‘Sweetheart Of The Rodeo’ Still Kicking At 50
Artists taking a record they made 50 years ago out on the road today, even those as revered as Roger McGuinn and Chris Hillman, could be taking a risk. No matter how iconic the record, even a classic like Sweetheart of the Rodeo could come across at best as a nostalgia trip. But any such misgivings were completely put to rest when these two Byrds founders, along with Marty Stuart and His Fabulous Superlatives, recently hit The Egg Performing Arts Center in Albany, NY.
The two-set show was more than just a tribute to Sweetheart, considered to be the first fusion of country with rock, it was a tribute to the entire Byrds sound. McGuinn and Hillman gave a sprightly, engaging performance, and including Marty Stuart was a stroke of genius. Not only did he he and his band add the necessary support but they gave the Byrds “sound” an added freshness. Performing their own material and an encore devoted to Tom Petty just underlined the reach of The Byrds’ influence.
Sweetheart was the work of many others; for a start it probably would not have happened without Gram Parsons. The album featured some of country music’s greats as well as Bob Dylan. McGuinn and Hillman gave all due recognition. And this is what made the show so memorable. They didn’t just play Sweetheart but they put it into context with a first set of songs that predated its release. In so doing McGuinn and Hillman explained their various influences and collaborations punctuated with some priceless anecdotes, not dissimilar to McGuinn’s solo acoustic shows of a few years ago.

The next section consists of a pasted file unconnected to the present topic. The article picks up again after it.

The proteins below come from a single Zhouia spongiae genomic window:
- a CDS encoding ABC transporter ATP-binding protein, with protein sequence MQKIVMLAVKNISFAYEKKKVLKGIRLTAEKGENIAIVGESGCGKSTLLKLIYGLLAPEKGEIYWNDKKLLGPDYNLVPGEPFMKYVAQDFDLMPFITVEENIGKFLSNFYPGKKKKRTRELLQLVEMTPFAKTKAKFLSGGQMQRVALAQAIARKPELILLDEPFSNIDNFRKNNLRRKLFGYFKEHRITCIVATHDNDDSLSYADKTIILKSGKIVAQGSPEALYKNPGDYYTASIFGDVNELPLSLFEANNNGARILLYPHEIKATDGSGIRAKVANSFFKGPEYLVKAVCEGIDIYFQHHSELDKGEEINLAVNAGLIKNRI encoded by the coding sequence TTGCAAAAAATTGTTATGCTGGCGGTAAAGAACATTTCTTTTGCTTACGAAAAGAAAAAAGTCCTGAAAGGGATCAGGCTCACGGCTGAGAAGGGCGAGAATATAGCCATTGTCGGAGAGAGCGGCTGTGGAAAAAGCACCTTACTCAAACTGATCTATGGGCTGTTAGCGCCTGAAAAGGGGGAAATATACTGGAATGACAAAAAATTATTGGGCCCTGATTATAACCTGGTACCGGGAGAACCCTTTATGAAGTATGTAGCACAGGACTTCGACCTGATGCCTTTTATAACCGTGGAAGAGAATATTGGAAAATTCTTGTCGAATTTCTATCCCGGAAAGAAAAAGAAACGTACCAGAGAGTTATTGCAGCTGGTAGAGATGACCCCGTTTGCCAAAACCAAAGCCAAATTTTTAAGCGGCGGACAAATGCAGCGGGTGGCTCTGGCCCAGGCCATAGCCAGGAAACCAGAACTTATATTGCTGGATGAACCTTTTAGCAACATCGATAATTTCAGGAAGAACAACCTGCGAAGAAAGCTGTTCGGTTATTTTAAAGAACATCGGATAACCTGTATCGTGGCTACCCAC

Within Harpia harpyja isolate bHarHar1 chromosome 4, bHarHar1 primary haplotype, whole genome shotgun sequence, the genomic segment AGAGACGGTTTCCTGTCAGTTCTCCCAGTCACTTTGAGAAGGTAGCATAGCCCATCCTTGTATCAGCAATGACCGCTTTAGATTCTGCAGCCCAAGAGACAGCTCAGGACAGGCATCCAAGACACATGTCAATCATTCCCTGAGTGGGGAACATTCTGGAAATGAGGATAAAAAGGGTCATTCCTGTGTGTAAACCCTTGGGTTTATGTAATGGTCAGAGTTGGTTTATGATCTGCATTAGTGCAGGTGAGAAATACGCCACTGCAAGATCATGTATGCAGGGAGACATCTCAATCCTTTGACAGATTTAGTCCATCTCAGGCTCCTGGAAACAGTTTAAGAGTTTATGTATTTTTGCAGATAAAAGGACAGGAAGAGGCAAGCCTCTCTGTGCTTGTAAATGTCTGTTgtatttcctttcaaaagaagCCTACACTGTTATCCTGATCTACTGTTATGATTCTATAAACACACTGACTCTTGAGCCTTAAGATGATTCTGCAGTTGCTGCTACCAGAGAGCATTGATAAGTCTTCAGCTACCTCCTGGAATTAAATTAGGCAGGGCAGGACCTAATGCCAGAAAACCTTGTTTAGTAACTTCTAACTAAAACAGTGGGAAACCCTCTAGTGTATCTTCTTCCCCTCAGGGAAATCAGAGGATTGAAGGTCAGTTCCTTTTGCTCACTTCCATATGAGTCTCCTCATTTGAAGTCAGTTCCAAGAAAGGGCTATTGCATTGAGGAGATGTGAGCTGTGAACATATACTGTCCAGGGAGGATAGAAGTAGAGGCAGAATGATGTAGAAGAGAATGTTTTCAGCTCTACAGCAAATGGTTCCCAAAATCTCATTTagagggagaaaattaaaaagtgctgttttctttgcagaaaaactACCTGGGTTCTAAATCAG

Applause as they took the stage was warm and welcoming, not hero worship but more like greeting old friends. And old friends these are; they’ve been part of our lives for over half a century! McGuinn wore his trademark fedora, Hillman had an almost professorial look, leaving Stuart and His Fabulous Superlatives to provide the rhinestones and big hats.
There could be only one opening song, “My Back Pages.” “Ah, but I was so much older then / I’m younger than that now” set the evening up perfectly. To show Stuart was not there as support, he took the lead vocal on “Satisfied Mind.” Hearing “Mr Spaceman” was a reminder of Sweetheart’s change of direction. McGuinn’s jangling Rickenbacker sent this audience into orbit. He and Hillman took turns in introducing the songs. Hillman took us back to some characters of his childhood, the idea behind “Old John Robertson.” Here Stuart reminded us of his impeccable bluegrass upbringing with his mandolin accompaniment.
McGuinn and Hillman also acknowledged the gathering influences on The Byrds; for example The Beatles for “Time Between.” They also talked about those they had met whose songs they covered, including Carole King and Gerry Goffin’s “Wasn’t Born to Follow.” Its lyrics about the hippie lifestyle were in sharp contrast to the country world.